National Geographic Traveler, the world’s top travel publication, selected Tangier Island off VA’s Eastern Shore as one of the world’s top 20 places to visit in 2016. The annual list includes places across the globe: Botswana, Winnepeg, Phillipines and Eastern Bhutan and Tangier Island is one of only five U.S. destinations.
Tangier Island, a tiny spit in the middle of the Chesapeake Bay, is accessible by boat or plane only. Spring, summer and fall are the best times to go since the water crossing can be difficult during the colder months.
Once on the Virginia Eastern Shore, catch the ferry out of Onancock (reservations recommended, spots fill up quickly) a charming harbor town right on the Chesapeake Bay, with B&Bs, a boutique hotel, a dozen or so restaurants, two museums, antique stores, art galleries, a gourmet grocer and small shops. If you’re staying in town, walk down to the Onancock harbor and catch the ferry which departs mid-morning and returns to Onancock in the late afternoon. You can also catch a ferry to Tangier from Crisfield, Maryland and Reedville, Virginia.
The trip out of Onancock is a little over an hour and heads west through a wide channel lined with picturesque waterfront homes along Onancock Creek, hits the open sea after about 20 minutes, and pulls directly up to the Tangier Island harbor. Expect ready locals with golf carts to meet you and offer an island tour for a small fee. Rent a golf cart or bicycle or head out on foot — this is a tiny island so nothing is a long walk.
Tip: The ferry has a cabin but it’s not enclosed – bring common-sense protection from the elements.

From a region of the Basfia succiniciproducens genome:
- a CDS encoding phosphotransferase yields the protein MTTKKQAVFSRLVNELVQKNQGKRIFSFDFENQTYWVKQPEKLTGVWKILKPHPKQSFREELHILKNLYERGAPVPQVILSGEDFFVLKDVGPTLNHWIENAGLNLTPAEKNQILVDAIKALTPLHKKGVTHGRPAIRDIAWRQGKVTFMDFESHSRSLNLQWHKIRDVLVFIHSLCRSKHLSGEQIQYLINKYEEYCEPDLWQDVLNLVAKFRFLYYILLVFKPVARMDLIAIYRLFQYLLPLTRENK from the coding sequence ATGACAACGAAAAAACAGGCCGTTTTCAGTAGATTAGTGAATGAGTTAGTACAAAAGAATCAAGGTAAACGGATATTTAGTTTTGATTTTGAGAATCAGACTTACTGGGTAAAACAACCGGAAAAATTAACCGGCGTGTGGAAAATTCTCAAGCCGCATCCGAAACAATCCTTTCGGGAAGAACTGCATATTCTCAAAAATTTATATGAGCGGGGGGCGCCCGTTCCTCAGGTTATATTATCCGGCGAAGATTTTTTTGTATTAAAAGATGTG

The Museum, The Beach
Tangier’s long and rich history dates to America’s earliest times so stop in at the charming Tangier Island History Museum and spend some time learning about this unique place.
— Captain John Smith discovered the island in 1608
— Tangier played an important role in the War of 1812
— Four epidemics swamped the island through the centuries
— Cable laid across the Chesapeake Bay ocean floor delivers electricity from the mainland
— The Chesapeake Bay, the world’s second-largest estuary, is slowly washing over the island. Its population, say experts, might well be among the world’s first “climate refugees.”
Take a walk out to the Tangier beach, one of the most beautiful natural shorelines on the entire East Coast — very pristine, very wild and often, empty.
Tip: The museum has a small entrance fee; the beach is free.
Board a boat with a Tangier captain and take the Tangier Island Waterman’s Tour to learn about the lives of those who ply the surrounding waters for their livelihood. Tangier Island watermen harvest oysters and soft-shell crabs using modern aqua farming methods married to traditional practices. The tour guide is a licensed captain who has years of experience working the waters of Tangier Island, whose family has been on the island for centuries, and has some pretty interesting stories to tell.
Tip: Make an appointment in advance to take the tour.
Where to Stay
Stay on Tangier at one of a handful of vacation rentals or B&Bs. This is a chance to get an inside peek at island life and culture and to chat with residents who speak a “relic” dialect related to long ago ancestors from western England.
Tip: The B&Bs serve breakfast and additional optional meals.
Where to Eat
When you get hungry, you don’t have to go far — all the restaurants are within steps of each other. Don’t ask for beer, wine or spirits — the island is dry. Tangier Islanders call their home “the crab capital of the world” so be sure to try a soft shell crab sandwich or a crab soup, both local delicacies.
Tip: Meals can be pricey – this is a remote island and it costs a lot just to transport a gallon of milk to it.